Noah's Ark: After the storm, why did God use a rainbow as a sign?

A rainbow is seen after an airstrike by forces loyal to Syria's President Bashar al-Assad on the main field hospital in the town of Douma, eastern Ghouta in Damascus October 29, 2015.Reuters

The story of Noah's Ark is one of the best-known in the Old Testament. We teach it to children in Sunday School and they love the idea of the animals going two by two into the ark. We don't major on what happens to the rest of the world when we teach the story to children, which is fair enough (though we ought to face up to it when we preach it to adults).

One part of the story that adults and children alike respond to, though, is the story of the rainbow. In Genesis 9:12-17, after the floods have gone down, God says he will make a covenant with human beings and that the rainbow will be a sign of it: "I have set my rainbow in the clouds, and it will be the sign of the covenant between man and the earth... Never again will the waters become a flood to destroy all life."

But why should it be a rainbow?

One reason is that there's a sort of poetic appropriateness about it. Rainbows appear after storms as the light from the sun hits the water droplets in the air and breaks into the different colours we don't normally see. A light rain may still be falling, but generally speaking you know when you see the rainbow that, no matter how fierce the storm may have been, it's over. You don't have to worry about rain never stopping.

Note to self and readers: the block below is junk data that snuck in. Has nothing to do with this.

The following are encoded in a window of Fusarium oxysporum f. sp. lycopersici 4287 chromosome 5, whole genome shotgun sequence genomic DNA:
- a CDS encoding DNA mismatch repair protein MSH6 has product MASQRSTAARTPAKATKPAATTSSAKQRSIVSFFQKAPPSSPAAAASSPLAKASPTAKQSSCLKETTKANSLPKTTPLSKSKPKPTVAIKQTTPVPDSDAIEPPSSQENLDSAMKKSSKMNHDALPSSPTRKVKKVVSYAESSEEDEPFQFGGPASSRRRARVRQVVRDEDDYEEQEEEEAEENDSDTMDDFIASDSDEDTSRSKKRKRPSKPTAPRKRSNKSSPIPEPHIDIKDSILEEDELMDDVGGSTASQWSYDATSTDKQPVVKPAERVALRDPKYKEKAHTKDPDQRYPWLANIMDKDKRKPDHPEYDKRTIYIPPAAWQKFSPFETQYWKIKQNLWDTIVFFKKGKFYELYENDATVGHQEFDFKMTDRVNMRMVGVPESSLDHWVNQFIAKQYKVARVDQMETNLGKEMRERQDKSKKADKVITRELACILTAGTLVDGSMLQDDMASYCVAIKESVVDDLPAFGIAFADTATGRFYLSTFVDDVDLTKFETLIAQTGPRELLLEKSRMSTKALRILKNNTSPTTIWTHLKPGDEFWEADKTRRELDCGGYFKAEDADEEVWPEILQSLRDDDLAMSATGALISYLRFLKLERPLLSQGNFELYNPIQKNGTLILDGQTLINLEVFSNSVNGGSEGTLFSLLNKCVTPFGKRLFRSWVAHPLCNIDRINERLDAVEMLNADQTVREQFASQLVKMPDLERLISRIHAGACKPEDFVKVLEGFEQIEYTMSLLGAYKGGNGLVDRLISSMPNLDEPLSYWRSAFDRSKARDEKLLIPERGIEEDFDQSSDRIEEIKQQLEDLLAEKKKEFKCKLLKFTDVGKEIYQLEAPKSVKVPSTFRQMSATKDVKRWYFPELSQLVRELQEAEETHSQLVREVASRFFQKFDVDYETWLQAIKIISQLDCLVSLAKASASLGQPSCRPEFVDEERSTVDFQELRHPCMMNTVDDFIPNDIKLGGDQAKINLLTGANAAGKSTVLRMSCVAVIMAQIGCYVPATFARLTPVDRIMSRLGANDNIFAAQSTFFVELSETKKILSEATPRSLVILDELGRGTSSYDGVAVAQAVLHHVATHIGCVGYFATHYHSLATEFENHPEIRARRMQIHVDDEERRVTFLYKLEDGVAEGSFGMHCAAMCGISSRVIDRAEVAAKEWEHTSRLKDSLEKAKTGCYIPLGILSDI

But the other reason is this. The Hebrew word isn't "rainbow", it's just "bow", as in "bow and arrow". It is a war bow, a deadly weapon. There has been terrible destruction on the earth, and God has done it. He has rained down floods that have exterminated every living thing apart from what's in the ark. We are to imagine him taking aim at the world from heaven.

And the point about the bow that he "sets in the clouds" is that it's pointing the wrong way. It cannot be used as a weapon to threaten the world any more.

The sign is an enduring mark of God's loving care for the world he has made. In the context of the story, it means that he will not sweep the pieces from the board when the game isn't going his way; human beings will disappoint and betray him endlessly, but he will work with them patiently and lovingly to bring the world to good.

But the rainbow has a personal meaning for us as well.

George Matheson was a famous Scottish scholar and hymn writer. He had a hard life in many ways. It's probably not true, as is sometimes said, that his fiancée broke off their engagement because of his blindness (he was almost completely blind by the time he was 20), but he had trials enough. One of his hymns, O love that wilt not let me go, contains the verse:

O Joy that seekest me through pain,
I cannot close my heart to thee;
I trace the rainbow through the rain
And feel the promise is not vain
That morn shall tearless be.

God's war bow is turned away from all of us. No matter how low we may feel and whatever sins we may be guilty of, he will not cast us aside. He will always work for our good; we always have a future.

Follow Mark Woods on Twitter: @RevMarkWoods